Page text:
A new public park owned and operated by the City of New Westminster will celebrate and pay tribute to the municipality’s early Chinese-Canadian community as part of an ongoing Chinese reconciliation process.
The municipal government is considering a park and garden design at 824 Agnes Street in the downtown area – about two blocks away from New Westminster Station – that acknowledges the property’s Chinese history, as it was formerly the location of the Chinese ‘Old Man’s Home’ built in 1905.
The 8,600-sq-ft mid-block site, previously owned by the Chinese Benevolent Association (CBA), acted as an informal community centre for New Westminster’s Chinese community, with usages such as a school, hospital, and residential care facility for seniors.
However, in 1979 just before the CBA disbanded, the site was transferred to the municipality, and the heritage building was subsequently demolished due to disrepair and vandalism.
In recent years, the property has been used as a temporary off-leash dog park, which will be relocated to another nearby site once construction begins on the new purpose-built park.
While the City is leading the design process for the new park, funding for construction – about $1.1 million – is being provided by Jago Development Inc. as a community amenity contribution for its proposed residential tower redevelopment at 810 Agnes Street, which is immediately north of the proposed park site.
Additionally, the redevelopment’s western edge with the park could potentially include 3,500 sq. ft. of City-owned indoor community space for uses such as recreational programming or retail.
Early design concepts for the park and garden space by local landscape architectural firm Hapa Collaborative include utilizing concepts inspired by classical Chinese garden design principles, such as the design of Dr. Sun Yat-Sen Classical Chinese Garden in downtown Vancouver.
The design, using high-quality materials, will also “tell the story of the site” with the creative integration of text and images and “employ metaphor to connect the site’s history to the universal struggles of discrimination and reconciliation.”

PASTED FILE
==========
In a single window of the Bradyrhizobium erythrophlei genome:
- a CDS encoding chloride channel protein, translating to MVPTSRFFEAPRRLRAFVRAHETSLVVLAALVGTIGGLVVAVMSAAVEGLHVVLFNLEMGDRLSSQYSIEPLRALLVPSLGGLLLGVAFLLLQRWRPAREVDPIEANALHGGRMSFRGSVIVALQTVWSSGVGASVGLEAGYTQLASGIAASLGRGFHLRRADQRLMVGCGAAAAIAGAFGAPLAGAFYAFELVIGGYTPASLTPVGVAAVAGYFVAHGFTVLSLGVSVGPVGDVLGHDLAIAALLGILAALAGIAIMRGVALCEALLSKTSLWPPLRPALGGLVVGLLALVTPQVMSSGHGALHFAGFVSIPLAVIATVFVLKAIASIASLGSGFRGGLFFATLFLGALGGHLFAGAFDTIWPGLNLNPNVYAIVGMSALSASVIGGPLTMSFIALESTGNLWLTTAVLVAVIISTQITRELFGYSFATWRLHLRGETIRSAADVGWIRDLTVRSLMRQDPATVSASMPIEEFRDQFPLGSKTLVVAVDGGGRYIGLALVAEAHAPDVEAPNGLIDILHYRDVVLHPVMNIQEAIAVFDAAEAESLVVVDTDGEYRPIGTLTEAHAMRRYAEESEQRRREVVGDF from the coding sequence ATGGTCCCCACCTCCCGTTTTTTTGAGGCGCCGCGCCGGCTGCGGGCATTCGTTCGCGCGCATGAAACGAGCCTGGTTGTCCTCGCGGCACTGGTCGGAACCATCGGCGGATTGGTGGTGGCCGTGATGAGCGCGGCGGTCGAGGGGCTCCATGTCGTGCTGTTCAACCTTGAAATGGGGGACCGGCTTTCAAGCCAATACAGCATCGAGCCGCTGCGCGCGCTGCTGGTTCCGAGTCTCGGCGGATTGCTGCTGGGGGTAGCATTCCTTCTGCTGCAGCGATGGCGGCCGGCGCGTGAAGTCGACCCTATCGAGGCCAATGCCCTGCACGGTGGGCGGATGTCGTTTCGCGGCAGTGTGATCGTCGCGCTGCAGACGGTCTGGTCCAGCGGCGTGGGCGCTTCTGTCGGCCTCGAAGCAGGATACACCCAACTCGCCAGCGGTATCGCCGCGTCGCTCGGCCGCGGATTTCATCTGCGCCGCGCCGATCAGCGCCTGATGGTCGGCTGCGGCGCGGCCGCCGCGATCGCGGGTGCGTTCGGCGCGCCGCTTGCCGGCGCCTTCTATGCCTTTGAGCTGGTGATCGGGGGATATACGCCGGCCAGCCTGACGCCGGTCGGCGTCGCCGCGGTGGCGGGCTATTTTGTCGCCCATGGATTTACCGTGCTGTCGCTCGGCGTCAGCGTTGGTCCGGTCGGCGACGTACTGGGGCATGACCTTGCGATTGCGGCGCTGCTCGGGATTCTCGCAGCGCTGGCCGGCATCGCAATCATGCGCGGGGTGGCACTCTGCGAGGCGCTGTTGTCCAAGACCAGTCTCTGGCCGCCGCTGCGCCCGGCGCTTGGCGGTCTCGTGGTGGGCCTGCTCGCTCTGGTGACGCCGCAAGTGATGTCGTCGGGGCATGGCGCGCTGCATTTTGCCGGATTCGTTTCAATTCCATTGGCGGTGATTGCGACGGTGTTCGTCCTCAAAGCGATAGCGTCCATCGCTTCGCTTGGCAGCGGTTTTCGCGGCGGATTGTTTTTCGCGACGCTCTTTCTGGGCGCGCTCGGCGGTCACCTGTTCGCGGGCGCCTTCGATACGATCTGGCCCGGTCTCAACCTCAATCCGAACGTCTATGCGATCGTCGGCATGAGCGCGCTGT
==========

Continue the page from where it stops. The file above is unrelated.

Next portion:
All of this is to be balanced by feng shui.
Currently, three different park design concepts are being considered:
Concept 1: The Porch
- Moveable interpretive ‘accordion’ screens
- Seat step areas for gathering
- Central flexible open space with feature weeping willow
- Runnel runs through the space to connect the three terraces
- Rectangular forms hide and reveal special moments within the park
- Shared community table to provide interactive opportunities
Concept 2: Lifted Veils
- Moveable interpretive screens that are transparent/perforated to hide and reveal views into different parts of the park
- Indoor/outdoor seat step areas for gathering
- Central flexible open space with feature lighting and tree
- Games plaza at the edge of the park where it meets Victoria Street
- Angular forms hide and reveal special moments with the park
Concept 3: The Garden Path
- Dominant circulation path as the main interpretive feature
- Central garden with three smaller terraces/platforms, each to represent the essential elements in feng shui
- Bamboo and wood screens for layered effect
- Curvilinear movement through space
- Central water feature to provide a focal point
- Curvilinear community table to create indoor and outdoor connection
The municipal government says the design of the park is being created in conjunction with various stakeholders such as the Canadians for Reconciliation Society, Chinese Benevolent Society of Vancouver, Chinese Canadian National Council, New Westminster Chinese Society, New Westminster Multiculturalism Advisory Committee, and the New Westminster Downtown Resident’s Association.
The park design and consultation process is also being funded by the developer.
A preferred design for the park will be released later this spring for further public consideration.
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